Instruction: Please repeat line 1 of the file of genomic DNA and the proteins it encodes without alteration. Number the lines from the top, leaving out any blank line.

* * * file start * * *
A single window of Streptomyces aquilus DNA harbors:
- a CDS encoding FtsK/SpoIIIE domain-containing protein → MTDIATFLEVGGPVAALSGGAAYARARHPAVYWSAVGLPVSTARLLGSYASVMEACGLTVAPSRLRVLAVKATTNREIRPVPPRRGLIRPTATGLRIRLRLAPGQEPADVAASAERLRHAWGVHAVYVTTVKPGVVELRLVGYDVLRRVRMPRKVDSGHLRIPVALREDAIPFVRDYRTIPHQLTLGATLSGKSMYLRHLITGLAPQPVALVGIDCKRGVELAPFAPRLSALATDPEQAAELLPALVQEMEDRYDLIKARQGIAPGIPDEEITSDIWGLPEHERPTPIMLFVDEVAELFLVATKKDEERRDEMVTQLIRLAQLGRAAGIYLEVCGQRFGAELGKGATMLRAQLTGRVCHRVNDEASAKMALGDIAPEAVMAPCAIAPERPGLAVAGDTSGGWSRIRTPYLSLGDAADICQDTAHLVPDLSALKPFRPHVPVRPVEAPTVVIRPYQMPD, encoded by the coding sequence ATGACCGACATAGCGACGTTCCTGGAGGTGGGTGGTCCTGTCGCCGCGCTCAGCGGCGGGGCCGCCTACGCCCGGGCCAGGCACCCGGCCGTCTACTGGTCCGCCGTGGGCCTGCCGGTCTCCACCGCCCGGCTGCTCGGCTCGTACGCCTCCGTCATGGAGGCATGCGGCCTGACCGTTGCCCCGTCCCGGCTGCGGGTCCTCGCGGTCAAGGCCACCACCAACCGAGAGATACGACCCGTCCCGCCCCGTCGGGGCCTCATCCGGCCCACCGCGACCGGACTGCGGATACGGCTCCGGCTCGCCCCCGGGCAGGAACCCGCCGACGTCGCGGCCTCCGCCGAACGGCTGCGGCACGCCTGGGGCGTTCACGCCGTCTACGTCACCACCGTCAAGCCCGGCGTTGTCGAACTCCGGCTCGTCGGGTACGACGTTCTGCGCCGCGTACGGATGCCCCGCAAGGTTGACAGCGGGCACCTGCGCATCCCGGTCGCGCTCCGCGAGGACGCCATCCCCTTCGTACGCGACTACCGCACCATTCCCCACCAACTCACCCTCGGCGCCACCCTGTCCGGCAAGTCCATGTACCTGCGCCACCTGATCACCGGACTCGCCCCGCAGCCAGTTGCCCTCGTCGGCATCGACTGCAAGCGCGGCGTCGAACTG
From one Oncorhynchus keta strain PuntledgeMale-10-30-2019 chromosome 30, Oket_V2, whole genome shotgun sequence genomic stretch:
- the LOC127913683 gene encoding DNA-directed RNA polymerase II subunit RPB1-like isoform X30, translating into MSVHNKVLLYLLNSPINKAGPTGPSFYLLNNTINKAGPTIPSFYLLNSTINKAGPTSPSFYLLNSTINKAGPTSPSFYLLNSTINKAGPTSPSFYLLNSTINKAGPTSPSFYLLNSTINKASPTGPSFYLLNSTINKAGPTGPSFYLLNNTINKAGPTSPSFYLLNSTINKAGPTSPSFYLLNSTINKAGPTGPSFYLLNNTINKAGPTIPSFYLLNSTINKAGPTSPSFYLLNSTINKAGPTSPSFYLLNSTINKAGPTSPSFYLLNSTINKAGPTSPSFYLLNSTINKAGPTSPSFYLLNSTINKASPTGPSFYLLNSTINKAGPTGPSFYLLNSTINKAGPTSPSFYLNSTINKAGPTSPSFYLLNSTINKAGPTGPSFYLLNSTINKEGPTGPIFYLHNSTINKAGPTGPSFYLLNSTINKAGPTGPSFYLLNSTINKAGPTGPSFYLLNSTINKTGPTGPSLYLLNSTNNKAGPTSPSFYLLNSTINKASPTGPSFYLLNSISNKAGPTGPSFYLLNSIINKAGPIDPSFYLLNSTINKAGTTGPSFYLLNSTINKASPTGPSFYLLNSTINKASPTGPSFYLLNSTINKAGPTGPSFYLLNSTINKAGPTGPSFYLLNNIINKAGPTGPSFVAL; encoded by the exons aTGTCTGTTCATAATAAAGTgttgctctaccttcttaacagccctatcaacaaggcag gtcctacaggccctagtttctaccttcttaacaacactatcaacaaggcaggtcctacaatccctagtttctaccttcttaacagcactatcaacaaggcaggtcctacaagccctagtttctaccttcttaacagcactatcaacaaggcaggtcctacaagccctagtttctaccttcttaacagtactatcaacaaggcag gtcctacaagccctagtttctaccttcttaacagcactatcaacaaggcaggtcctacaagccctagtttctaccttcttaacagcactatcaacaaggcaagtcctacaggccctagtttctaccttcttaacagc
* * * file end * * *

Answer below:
A single window of Streptomyces aquilus DNA harbors: